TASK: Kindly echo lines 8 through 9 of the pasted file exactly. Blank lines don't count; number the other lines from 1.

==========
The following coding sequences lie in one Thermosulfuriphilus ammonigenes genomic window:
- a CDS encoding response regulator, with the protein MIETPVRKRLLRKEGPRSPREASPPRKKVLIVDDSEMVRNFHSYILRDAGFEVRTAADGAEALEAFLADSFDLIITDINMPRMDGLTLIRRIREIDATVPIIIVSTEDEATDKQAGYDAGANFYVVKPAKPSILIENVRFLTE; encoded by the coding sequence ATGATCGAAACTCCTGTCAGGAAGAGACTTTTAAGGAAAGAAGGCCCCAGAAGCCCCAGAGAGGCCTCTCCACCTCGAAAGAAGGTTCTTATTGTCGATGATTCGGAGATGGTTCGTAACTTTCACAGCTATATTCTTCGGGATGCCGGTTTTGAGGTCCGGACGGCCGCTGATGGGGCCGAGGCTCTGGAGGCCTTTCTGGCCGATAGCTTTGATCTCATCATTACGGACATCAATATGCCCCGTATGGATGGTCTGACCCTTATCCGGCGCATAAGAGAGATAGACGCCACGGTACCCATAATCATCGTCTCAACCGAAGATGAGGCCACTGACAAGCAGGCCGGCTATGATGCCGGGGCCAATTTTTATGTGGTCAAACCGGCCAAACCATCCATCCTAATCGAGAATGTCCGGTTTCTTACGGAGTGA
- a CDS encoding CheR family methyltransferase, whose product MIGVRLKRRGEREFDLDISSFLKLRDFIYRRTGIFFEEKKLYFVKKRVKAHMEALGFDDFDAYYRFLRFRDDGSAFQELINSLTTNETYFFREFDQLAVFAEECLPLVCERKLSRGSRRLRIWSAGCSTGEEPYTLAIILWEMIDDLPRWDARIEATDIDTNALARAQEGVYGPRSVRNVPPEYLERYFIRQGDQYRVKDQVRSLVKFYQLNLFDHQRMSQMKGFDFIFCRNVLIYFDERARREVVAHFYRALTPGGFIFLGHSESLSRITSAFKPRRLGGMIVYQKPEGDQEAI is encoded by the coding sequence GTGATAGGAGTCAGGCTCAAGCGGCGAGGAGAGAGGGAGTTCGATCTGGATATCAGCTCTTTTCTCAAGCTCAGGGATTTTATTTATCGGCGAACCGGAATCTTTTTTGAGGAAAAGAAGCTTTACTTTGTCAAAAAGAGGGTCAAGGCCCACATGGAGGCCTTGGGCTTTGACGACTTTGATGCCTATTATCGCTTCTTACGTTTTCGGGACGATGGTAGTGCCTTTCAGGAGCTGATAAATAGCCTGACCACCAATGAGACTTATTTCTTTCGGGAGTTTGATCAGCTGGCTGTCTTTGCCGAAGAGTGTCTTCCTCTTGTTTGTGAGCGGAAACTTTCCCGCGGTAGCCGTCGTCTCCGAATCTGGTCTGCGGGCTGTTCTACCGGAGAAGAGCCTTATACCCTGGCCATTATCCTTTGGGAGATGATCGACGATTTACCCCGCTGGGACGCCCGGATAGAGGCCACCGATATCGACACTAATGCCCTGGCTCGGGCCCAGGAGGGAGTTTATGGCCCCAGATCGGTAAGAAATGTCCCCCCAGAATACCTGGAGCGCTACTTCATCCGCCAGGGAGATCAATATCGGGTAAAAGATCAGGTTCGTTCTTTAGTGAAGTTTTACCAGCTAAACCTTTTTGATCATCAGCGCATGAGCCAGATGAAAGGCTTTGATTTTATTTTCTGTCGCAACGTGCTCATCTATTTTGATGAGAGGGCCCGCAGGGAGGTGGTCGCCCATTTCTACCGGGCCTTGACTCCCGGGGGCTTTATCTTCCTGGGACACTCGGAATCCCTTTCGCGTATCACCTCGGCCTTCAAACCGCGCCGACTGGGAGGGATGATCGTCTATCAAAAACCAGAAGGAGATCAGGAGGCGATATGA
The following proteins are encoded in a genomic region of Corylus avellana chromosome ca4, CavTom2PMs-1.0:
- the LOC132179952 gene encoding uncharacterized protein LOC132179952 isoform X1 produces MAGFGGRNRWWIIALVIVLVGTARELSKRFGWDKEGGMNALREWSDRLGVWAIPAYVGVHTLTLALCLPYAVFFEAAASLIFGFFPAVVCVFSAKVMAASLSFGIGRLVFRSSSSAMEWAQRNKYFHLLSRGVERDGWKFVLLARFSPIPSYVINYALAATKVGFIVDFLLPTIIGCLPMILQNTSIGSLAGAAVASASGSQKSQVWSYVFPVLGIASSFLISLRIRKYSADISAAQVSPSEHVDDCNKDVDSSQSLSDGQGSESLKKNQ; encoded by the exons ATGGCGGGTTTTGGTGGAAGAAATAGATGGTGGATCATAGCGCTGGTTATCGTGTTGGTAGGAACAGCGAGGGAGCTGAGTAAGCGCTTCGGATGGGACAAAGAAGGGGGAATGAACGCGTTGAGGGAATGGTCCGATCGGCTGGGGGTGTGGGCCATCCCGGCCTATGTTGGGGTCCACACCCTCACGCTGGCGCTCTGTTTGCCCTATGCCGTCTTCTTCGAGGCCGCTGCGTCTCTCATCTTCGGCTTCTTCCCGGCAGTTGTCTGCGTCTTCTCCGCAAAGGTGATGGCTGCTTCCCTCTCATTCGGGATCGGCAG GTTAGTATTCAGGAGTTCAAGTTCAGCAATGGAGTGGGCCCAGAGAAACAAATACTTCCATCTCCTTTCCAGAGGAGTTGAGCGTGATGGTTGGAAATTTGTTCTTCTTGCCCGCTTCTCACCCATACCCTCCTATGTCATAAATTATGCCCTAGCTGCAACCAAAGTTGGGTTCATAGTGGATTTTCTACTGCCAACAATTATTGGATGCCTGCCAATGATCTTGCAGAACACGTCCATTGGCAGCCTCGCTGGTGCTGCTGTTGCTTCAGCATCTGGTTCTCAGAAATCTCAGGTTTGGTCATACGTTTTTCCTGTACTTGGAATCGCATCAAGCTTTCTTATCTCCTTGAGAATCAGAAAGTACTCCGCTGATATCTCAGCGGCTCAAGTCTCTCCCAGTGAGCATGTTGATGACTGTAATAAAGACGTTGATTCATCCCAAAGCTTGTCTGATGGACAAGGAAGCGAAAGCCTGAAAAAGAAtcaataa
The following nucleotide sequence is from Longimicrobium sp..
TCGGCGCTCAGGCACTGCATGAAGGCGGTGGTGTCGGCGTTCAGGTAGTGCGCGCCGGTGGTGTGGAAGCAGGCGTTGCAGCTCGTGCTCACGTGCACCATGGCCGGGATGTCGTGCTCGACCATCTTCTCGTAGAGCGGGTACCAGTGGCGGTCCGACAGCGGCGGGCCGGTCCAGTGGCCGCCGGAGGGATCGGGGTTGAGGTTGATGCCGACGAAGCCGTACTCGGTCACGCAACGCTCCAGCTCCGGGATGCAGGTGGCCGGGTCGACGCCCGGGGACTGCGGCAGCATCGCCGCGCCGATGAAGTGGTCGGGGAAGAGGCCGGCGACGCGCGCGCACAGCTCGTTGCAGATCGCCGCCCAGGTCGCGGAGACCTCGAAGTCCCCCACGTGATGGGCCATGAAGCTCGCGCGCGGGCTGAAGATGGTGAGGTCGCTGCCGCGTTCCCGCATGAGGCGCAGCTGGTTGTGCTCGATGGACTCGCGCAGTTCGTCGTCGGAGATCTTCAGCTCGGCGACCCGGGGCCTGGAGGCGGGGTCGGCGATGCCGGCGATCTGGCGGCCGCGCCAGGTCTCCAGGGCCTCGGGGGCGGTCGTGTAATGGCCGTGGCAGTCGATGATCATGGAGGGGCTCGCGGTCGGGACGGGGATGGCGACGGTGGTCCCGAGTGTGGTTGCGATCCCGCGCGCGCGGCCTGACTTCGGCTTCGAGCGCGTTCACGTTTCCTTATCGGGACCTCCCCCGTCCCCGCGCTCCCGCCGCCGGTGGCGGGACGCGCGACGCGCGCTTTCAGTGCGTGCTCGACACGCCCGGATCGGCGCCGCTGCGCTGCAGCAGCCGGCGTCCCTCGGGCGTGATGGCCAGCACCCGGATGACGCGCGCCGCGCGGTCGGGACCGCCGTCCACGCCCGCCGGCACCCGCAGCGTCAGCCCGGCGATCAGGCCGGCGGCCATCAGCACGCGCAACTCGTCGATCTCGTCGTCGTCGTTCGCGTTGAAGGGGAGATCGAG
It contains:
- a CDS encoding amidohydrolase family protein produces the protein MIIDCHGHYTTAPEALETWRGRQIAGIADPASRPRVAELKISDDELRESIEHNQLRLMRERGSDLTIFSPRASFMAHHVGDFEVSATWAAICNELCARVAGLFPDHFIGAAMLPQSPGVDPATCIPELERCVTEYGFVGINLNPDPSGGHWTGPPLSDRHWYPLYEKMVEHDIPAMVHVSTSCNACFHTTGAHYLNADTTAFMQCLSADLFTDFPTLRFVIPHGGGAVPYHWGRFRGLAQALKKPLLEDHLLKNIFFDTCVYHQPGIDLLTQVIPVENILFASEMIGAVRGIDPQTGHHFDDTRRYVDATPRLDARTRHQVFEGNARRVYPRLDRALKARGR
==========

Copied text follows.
It contains:
- a CDS encoding amidohydrolase family protein produces the protein MIIDCHGHYTTAPEALETWRGRQIAGIADPASRPRVAELKISDDELRESIEHNQLRLMRERGSDLTIFSPRASFMAHHVGDFEVSATWAAICNELCARVAGLFPDHFIGAAMLPQSPGVDPATCIPELERCVTEYGFVGINLNPDPSGGHWTGPPLSDRHWYPLYEKMVEHDIPAMVHVSTSCNACFHTTGAHYLNADTTAFMQCLSADLFTDFPTLRFVIPHGGGAVPYHWGRFRGLAQALKKPLLEDHLLKNIFFDTCVYHQPGIDLLTQVIPVENILFASEMIGAVRGIDPQTGHHFDDTRRYVDATPRLDARTRHQVFEGNARRVYPRLDRALKARGR